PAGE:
TBD. This issue is currently being discussed in pending legislation.

Track Your Ballot

Track your ballot by clicking here.

Haven't used your ballot?

You will be asked at your polling place if you have returned your ballot and if you have not, you will be issued a ballot at your polling place. You may also vote in person on Election Day if you requested, but never received, an absentee ballot.

Opportunities to Fix Challenges to Your Ballot

Wisconsin does offer voters a chance to address challenges to their ballot.

Your state gives you the opportunity to “cure” a challenge to the signature to your ballot. Your municipal clerk may contact you and give you options to remedy your ballot. Your clerk will provide step-by-step instructions for curing your ballot before Election Day. You must “cure” the challenge before the polls close on Election Day.

You may get a phone call with notification that your ballot needs to be cured. Be sure to pick up so you don’t miss your chance to make sure that your vote is counted.

Voter ID

Do Voters Need ID?

Wisconsin voters must show ID at the polls to vote. Acceptable forms of ID include:

All forms of ID must have name and photo

  • Wisconsin driver’s license, can be expired since 11/3/20
  • Wisconsin state ID card, can be expired since 11/3/20
  • US Military ID card, can be expired since 11/3/20
  • US Passport, can be expired since 11/3/20
  • Veteran Affairs Card- must be unexpired or have no expiration date
  • Wisconsin Tribal ID card- can be current or expired
  • Certificate of Naturalization- issued within 2 years of voting
  • Wisconsin accredited college ID with signature, expires within 2 years of issuance date. Must also bring proof of enrollment if the ID is expired since 11/3/20.
  • DMV receipt: ID petition process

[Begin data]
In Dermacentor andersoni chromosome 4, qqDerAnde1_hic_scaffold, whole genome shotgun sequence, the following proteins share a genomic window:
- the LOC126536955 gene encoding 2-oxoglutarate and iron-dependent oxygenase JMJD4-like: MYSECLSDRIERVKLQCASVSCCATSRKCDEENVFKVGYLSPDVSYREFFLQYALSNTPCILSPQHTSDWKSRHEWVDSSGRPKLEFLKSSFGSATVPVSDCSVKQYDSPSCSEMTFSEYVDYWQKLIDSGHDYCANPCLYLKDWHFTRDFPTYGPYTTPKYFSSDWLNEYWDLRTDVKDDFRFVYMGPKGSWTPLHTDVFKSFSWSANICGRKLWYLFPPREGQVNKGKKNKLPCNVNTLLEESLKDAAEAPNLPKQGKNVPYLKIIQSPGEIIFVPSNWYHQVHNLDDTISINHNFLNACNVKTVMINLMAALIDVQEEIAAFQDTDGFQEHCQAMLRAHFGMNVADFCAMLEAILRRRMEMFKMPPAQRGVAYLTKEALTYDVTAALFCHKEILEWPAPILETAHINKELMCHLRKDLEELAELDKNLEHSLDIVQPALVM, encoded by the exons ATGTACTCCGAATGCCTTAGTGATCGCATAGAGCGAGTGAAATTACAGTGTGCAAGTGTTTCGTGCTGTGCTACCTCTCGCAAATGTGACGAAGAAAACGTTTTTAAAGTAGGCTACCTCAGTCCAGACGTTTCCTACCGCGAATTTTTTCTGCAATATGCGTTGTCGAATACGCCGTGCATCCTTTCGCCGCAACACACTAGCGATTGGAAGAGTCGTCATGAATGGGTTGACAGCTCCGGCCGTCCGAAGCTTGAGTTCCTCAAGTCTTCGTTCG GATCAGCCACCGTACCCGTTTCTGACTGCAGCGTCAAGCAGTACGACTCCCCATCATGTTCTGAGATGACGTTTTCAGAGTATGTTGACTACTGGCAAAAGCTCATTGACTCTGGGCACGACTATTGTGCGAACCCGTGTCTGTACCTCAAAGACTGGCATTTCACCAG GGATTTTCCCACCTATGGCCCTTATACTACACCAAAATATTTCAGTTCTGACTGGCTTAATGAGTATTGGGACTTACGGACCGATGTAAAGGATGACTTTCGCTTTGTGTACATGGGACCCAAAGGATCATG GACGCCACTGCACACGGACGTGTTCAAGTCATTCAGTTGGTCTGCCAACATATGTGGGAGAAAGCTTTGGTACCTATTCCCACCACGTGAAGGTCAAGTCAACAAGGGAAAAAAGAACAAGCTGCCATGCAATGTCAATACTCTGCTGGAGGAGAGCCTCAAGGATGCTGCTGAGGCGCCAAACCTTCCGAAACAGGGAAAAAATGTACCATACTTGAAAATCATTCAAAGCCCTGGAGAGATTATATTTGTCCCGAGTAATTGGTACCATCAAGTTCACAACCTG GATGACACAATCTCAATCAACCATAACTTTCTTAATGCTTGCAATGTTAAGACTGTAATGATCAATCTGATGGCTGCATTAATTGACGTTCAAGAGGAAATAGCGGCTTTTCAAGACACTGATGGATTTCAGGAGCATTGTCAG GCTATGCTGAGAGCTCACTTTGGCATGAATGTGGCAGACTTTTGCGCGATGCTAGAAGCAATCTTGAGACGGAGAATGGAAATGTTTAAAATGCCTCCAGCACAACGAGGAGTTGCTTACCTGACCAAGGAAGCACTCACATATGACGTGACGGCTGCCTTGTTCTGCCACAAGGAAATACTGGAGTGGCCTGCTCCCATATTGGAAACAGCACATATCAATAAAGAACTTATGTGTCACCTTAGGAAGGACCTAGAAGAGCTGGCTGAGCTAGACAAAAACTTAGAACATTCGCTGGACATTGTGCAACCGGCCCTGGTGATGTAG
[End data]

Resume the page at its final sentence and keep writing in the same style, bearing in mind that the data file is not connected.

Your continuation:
Voter ID in Wisconsin

Find Your Ballot

Enter your address below to see what you can expect on Election Day.


Automatic Registration

Your state automatically registers people to vote at the address on their drivers license or other state issued ID card. If you have moved but have not updated your ID with your new address, changed your name or want to add a political party selection, you must update your voter registration. Click here to check to see if you are registered to vote, and update your registration if needed.

Election Day Registration

You can register to vote and cast your ballot on Election Day at your polling place or local elections office. Bring a valid ID and proof of residence with you.

In-Person Absentee Voting

In-Person Absentee Dates

Voting Begins
Voting Ends

You can vote in-person absentee in Wisconsin

To vote in person absentee, request, fill out, and return your ballot while at your municipal clerk's office. Exact dates and hours are determined by the clerk.


Some states have laws that specifically allow citizens to preregister at a certain age while others allow registration as long as you’re 18 by the next election. Preregistration means you’ll be automatically registered to vote on your 18th birthday without taking any additional steps.

In Wisconsin, you can preregister to vote if you are 18 by the next election. Register to vote today!

Some states even let you vote in their primaries at 17 if you’ll be 18 by the general election so you can participate in the whole process!

You can not vote in the Wisconsin primaries if you are 17 by the next election.